How Do You Solve A Problem Like Lou Reed?
At the age of 71, Lou Reed continues to be a unicorn. And that is because this is precisely the person he wants to be. Recently this old Guardian reprint of a Lou Reed interview with Lester Bangs has been making the rounds, which reminded us that we haven't taken notice of one of rock's most enigmatic figures in a long time.
And here the name "Lester Bangs" came up already! The late, celebrated rock journalist has his fate intertwined with Lou Reed's, like the Corsican Brothers. It was Lester Bangs who first said of the Velvet Underground album White Light/White Heat, that it was his litmus test for sorting a True Punk Rock Fan from a mere hipster, via examining if the album was in their collection and well-played. It was Lester who reviewed every Velvet album when it came out, and Lester who repeatedly attempted to get the closest to Lou Reed's soul in subsequent interviews, including the write-up in Let Us Now Praise Famous Death Dwarves. It was Lester who continued to follow Reed's career after the Velvet breathed its last. Here's Lester raving about the Lou Reed single "Sally Can't Dance."
And here's Lester himself, talking just like he wrote, like an enthusiastic, caustic, music uber-geek:
Despite having their own pet evangelist, despite having such a raving cult following, the Velvet Underground never charted so much as a banana and even after, you could count the Lou Reed singles that have charted on one hand. Probably the most well known Reed single is "Walk on the Wild Side":
It's such a signature song for both Lou Reed, and by extension the Velvet Underground, that their coffee table book is titled The Velvet Underground: An Illustrated History of a Walk on the Wild Side, despite this song having come out post-Velvet. And then there's the song that serves as Lou Reed's personal signature song, the one he gets asked to play at live appearances these days, "Sweet Jane", all 8 minutes of the album version:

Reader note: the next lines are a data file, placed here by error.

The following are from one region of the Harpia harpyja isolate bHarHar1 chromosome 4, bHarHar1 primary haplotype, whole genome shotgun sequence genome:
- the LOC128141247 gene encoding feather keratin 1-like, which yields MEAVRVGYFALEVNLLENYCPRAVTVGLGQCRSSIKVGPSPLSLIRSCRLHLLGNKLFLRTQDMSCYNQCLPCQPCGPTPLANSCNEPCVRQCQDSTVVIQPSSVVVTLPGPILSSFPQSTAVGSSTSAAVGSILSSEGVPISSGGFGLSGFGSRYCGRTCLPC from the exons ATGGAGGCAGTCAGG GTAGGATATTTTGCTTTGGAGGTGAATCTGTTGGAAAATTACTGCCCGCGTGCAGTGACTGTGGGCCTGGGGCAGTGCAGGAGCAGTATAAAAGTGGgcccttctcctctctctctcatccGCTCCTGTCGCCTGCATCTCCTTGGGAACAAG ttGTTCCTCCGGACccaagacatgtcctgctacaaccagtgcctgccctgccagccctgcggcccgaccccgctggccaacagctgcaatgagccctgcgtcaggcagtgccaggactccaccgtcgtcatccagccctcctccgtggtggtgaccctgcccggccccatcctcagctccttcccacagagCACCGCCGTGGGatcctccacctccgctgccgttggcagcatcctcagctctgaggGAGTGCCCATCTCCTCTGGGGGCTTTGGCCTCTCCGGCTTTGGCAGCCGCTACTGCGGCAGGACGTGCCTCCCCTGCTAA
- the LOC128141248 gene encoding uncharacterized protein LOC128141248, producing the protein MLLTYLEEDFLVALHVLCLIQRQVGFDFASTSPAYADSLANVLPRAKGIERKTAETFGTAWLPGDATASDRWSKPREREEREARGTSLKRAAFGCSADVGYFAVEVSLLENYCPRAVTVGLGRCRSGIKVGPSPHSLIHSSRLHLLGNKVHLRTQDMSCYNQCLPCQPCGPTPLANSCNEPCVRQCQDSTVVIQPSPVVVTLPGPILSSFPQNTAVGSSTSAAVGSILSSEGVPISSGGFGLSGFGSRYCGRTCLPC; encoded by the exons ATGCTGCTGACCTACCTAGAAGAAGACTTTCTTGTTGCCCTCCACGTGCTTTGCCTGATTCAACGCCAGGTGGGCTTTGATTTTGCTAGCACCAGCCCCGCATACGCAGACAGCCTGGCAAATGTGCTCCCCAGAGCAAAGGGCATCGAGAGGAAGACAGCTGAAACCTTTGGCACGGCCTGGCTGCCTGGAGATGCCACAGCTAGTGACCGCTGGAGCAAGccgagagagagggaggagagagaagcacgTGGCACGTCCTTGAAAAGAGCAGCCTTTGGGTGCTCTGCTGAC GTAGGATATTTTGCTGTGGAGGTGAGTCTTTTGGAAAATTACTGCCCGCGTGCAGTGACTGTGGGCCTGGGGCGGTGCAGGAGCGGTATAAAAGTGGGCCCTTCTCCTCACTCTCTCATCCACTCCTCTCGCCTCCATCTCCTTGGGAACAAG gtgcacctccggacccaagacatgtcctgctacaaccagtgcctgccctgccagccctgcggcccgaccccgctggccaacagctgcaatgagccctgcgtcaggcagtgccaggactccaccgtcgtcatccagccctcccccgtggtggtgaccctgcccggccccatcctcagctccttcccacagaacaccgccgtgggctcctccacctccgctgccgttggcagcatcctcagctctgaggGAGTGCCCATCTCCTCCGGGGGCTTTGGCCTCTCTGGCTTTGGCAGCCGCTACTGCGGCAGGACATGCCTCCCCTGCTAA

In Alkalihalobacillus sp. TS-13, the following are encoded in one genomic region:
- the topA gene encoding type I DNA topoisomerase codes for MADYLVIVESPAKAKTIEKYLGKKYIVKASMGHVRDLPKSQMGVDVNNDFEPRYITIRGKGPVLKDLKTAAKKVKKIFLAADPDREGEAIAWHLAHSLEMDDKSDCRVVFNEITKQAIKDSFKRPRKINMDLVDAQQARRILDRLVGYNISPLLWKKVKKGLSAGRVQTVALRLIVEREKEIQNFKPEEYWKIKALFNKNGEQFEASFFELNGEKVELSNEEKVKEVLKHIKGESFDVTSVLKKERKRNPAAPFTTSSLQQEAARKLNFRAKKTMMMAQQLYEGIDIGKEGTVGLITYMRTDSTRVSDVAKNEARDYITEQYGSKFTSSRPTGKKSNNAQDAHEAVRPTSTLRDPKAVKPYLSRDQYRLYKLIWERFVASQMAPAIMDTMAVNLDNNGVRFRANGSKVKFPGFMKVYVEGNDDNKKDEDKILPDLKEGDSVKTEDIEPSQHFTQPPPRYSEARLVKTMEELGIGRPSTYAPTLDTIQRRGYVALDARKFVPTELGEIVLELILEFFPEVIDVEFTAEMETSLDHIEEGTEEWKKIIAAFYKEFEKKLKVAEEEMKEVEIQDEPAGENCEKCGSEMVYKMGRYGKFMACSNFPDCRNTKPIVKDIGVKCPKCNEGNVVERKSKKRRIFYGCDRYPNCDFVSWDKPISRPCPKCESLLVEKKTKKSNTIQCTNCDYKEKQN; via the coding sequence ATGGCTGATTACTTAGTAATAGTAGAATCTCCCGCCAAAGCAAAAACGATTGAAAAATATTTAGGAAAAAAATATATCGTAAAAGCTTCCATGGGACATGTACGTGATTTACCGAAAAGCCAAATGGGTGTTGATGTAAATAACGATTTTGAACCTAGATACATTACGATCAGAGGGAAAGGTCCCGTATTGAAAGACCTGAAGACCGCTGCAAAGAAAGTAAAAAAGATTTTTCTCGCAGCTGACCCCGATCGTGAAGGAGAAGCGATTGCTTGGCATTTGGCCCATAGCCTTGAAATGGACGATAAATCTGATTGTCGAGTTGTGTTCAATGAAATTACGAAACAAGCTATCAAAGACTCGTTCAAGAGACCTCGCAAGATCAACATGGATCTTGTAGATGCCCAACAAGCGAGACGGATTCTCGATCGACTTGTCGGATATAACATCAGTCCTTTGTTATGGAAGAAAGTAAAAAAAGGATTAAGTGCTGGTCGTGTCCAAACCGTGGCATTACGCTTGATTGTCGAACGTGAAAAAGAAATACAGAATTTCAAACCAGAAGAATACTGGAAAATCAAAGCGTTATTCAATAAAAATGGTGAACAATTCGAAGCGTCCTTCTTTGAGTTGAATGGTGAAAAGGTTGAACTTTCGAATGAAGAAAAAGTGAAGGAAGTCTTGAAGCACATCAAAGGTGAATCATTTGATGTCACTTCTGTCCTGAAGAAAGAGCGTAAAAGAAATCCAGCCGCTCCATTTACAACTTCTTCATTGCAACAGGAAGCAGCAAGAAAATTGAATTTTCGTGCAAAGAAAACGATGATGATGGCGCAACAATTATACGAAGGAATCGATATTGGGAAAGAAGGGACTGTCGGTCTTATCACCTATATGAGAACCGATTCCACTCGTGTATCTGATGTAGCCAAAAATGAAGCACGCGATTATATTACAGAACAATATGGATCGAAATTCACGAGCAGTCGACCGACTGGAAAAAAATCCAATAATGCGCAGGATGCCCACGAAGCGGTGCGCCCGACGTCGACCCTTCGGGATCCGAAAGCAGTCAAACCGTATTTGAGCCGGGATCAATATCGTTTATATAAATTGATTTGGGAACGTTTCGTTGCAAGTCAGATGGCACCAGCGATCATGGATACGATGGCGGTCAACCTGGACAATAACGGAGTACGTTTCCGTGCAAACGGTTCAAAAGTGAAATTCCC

And then there's his #1 charter in the UK, "Perfect Day," which made the background music for the overdose scene from Trainspotting so perfectly poignant:
Oh, and let's not forget (while we're on perfect film soundtrack usage), Reed's cover of "this Magic Moment" from Lost Highway:
And then... Just pause for a moment and catch the sneaky, contrary enigmas that have popped up:
(1) The Velvet Underground has been christened the original, American, "proto-punk" band, mentioned to this day in conjunction with punk rock in America, sometimes even ahead of the Ramones and MC5. Did "Sweet Jane" sound punk to you? Did "Perfect Day"?
(2) Most artists, if they only have a few hit singles, tend to have them clumped together within a few years of each other and then a long haul to obscurity. Reed was born in obscurity and thrives on it, yet he randomly scores a big hit this decade or that decade, and it's always this unexpected blindside because he keeps evolving. How does he do that?
The man himself is just made of enigmas. Notice that he's associated with the heroin scene thanks to the VU song of the same name, amongst many others, plus being associated with the kinky sex / bondage scene thanks to the name of the band itself and songs like "Venus in Furs." Yet really, he doesn't come off as all that hedonistic himself. He doesn't get himself busted in a drug and/or sex scandal the way other celebrities do on a regular basis.
And for somebody so associated with hedonism, does he pair off with a coven of squealing groupies half his age? Somebody with a bad girl reputation herself, perhaps? No, he pairs up with Laurie Anderson, the sweetest little ice-cream ray-of-sunshine you'd ever meet... who, herself, is also an enigmatic experimental music artist. Here's the Anderson hit "It's Not the Bullet that Kills You (It's the Hole)," just in case your day needed some sparkly magic:
And yes, they've shared a stage together, such as this press conference about one of their projects:
See how she mellows him out? Get him next to her, and he turns into a big fluffy teddy bear. Even then, he has a delivery more reminiscent of Jack Nicholson on the edge of blowing up than your typical rock 'n' roller.
And with other collaborations, he picks only his peers. His longstanding match-ups with David Bowie is a perfect example; Bowie, too, is an enigmatic unicorn who ardently resists easy categorization. Mind you, he can also pick a gig; Reed has performed before Pope John Paul II, no less. He's active in theater productions here, guest appearances on an album there... He stays busy.
Lou Reed has a long-standing reputation of being one difficult cat to corner in an interview. Approach him and be just a little bit off your game that day and he'll toy with you for a few rounds, then burn you to the ground and dismiss you. Try to pigeonhole him into a genre and he'll reinvent himself in his next album just to spite you.
As the recording artist Uffie said after a tussle with Reed over song rights (over a Velvet Underground sample used in one of her songs), Reed is "f***ing difficult." Yes, and sometimes it takes a guy that stubborn, that puzzling, that difficult, to be a music legend for six decades. Really, Lou Reed knows what's up and where it's at; the rest of us can go straight to hell.